This week’s Torah portion starts it all. In it the first Jew is born. Seemingly out of nowhere Abraham is called by God with the opening words of our portion, Lech Lecha. “The Lord said to Abraham, ‘Go forth from your native land and from your father’s house to the land that I will show you.’”
The first question is why Abraham. The Torah offers little clue. Generations of commentators have read between the Torah’s lines and suggested that Abraham must have merited the call. He must been such a great man or have done something so great for God to take notice. This line of reasoning has sustained us for thousands of years.
So ingrained is this thinking that many people believe that the famous story about Abraham minding his father’s idol shop is in the Torah. It is instead a midrash written to answer our first question. One day Abraham’s father Terah asked him to watch the store. First Abraham scared away all the business when he told customers, “Why would you want this little statue? It can do nothing!” Then Abraham smashed all the idols but one. When his father returned and asked what happened, Abraham pointed to the one remaining idol and said, “He did it!” His father of course responded, “That’s ridiculous.” To which Abraham responded, “Exactly!”
Abraham became in that moment the first monotheist. God saw this and called out to him: “Lech lecha.” This midrash and understanding of the story fits nicely with our modern philosophy. We earn something by merit. In fact it is this very idea that built our country. You rise or fall based on your merits.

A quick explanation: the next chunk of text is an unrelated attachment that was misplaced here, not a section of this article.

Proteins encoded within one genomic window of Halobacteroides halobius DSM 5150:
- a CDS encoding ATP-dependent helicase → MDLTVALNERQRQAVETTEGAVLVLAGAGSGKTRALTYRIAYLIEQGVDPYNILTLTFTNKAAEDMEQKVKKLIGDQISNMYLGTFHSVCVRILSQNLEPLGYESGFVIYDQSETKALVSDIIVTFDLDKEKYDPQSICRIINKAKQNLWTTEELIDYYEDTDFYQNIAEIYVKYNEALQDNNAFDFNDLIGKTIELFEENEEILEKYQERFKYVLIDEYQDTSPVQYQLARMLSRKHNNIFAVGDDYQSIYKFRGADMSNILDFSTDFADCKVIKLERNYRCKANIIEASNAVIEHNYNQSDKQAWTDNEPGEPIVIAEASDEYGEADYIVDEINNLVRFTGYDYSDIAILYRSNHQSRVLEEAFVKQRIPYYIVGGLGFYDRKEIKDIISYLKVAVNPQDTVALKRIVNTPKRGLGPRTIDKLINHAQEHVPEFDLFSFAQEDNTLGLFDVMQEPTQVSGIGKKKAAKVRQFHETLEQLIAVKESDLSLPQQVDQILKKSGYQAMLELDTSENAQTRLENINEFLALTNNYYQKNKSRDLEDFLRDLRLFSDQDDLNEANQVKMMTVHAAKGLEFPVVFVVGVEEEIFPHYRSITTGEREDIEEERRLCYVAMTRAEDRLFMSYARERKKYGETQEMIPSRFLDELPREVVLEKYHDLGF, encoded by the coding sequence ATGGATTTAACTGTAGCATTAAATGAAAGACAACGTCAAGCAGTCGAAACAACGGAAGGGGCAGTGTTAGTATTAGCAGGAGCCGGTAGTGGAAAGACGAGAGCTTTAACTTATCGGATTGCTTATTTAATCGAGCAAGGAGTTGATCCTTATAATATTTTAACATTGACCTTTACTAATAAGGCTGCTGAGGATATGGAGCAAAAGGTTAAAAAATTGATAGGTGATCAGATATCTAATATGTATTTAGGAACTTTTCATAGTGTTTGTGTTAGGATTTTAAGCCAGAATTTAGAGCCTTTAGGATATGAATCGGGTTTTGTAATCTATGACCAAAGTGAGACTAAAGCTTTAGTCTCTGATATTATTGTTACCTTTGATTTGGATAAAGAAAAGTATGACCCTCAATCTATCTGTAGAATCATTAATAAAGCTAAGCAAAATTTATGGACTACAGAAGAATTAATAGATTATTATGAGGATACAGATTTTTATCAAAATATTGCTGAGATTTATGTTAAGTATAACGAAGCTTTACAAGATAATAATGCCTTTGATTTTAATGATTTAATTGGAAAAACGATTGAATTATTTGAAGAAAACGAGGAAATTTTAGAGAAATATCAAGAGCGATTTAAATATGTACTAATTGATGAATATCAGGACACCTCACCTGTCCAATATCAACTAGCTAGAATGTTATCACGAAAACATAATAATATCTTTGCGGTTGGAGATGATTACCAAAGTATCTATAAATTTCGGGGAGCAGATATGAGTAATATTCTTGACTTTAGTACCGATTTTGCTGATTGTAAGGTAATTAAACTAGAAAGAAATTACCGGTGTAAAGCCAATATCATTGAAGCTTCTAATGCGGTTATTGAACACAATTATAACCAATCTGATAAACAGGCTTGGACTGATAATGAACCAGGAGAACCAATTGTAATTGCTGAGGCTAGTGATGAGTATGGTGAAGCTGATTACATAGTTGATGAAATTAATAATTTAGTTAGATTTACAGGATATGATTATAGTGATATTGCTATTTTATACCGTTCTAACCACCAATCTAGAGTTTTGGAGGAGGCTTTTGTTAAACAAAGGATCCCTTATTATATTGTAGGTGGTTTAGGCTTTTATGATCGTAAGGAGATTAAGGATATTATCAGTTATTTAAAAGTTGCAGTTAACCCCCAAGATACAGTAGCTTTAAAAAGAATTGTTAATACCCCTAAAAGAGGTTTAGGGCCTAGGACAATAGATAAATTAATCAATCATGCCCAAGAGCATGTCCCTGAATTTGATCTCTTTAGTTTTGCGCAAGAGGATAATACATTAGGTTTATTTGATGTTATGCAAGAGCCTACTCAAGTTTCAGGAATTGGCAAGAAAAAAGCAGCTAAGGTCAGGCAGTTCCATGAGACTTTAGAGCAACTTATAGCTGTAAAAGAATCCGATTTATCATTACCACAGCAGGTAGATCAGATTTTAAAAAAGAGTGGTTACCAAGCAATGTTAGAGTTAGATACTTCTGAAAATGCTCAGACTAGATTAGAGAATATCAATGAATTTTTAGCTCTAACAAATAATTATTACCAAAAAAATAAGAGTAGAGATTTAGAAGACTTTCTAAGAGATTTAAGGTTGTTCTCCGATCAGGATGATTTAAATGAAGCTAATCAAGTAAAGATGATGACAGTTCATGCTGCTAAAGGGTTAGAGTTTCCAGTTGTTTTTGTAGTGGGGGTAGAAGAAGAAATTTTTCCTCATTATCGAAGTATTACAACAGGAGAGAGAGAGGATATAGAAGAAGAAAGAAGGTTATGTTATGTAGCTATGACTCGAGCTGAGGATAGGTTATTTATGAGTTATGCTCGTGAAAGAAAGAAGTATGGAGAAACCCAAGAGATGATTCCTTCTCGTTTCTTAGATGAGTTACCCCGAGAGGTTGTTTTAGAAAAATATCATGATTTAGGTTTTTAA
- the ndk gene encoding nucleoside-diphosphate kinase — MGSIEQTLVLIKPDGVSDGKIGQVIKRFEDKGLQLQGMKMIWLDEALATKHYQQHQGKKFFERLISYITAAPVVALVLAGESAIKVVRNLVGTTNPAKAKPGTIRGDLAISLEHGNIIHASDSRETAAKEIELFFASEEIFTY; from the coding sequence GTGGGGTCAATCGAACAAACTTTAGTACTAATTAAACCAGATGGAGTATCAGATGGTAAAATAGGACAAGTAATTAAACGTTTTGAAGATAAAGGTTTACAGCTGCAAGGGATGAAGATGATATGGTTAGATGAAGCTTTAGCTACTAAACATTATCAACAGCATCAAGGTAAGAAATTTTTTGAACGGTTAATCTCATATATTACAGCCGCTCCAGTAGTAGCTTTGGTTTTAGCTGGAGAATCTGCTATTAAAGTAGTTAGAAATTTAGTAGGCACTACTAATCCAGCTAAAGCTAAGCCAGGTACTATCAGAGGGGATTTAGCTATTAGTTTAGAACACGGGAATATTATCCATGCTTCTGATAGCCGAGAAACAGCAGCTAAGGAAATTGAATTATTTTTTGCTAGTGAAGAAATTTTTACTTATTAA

But not everything gained is done so on merit. There is also yichus, connections. There is who you know or to whom you are related. Sometimes we gain something by virtue of our friends, family and acquaintances. This is the point of Jewish geography. Judaism operates on this theory as well. Look at the opening of the Amidah. Before we even ask God for stuff we remind God that the person standing in prayer is related to Abraham, Isaac and Jacob; Sarah, Rebekah, Rachel and Leah. “Elohei Avraham, Elohei Yitzhak v’Elohei Yaakov...” In essence we say, “God, remember that I am related to Abraham so please grant my request.”
And sometimes it just plain old luck, mazel. Your good fortune can be because you were standing in the right place in the right time. You can happen to meet someone on the train, and this can become a lifetime business partnership. That is how friends are sometimes made. Yet we fail to open ourselves up to such mazel in our modern day world. We sit next to people but talk to others miles away. I continue however to believe that such chance meetings are what add blessings to our lives. But in truth, the meaning of the original Hebrew is more akin to the English phrase, “The stars were aligned.” So perhaps there is no such thing as luck and it is all beshert, destiny.
In the end we gain good fortune by merit, connections and luck. And so we should ask a second question: must we be aware of how this good fortune came our way? I have often noticed how mazel and yichus are transformed into merit in people’s own minds. “I deserve this. I earned this.” becomes the mantra that floats in our hearts. What is the importance of reminding ourselves of the source of our blessings and good fortune?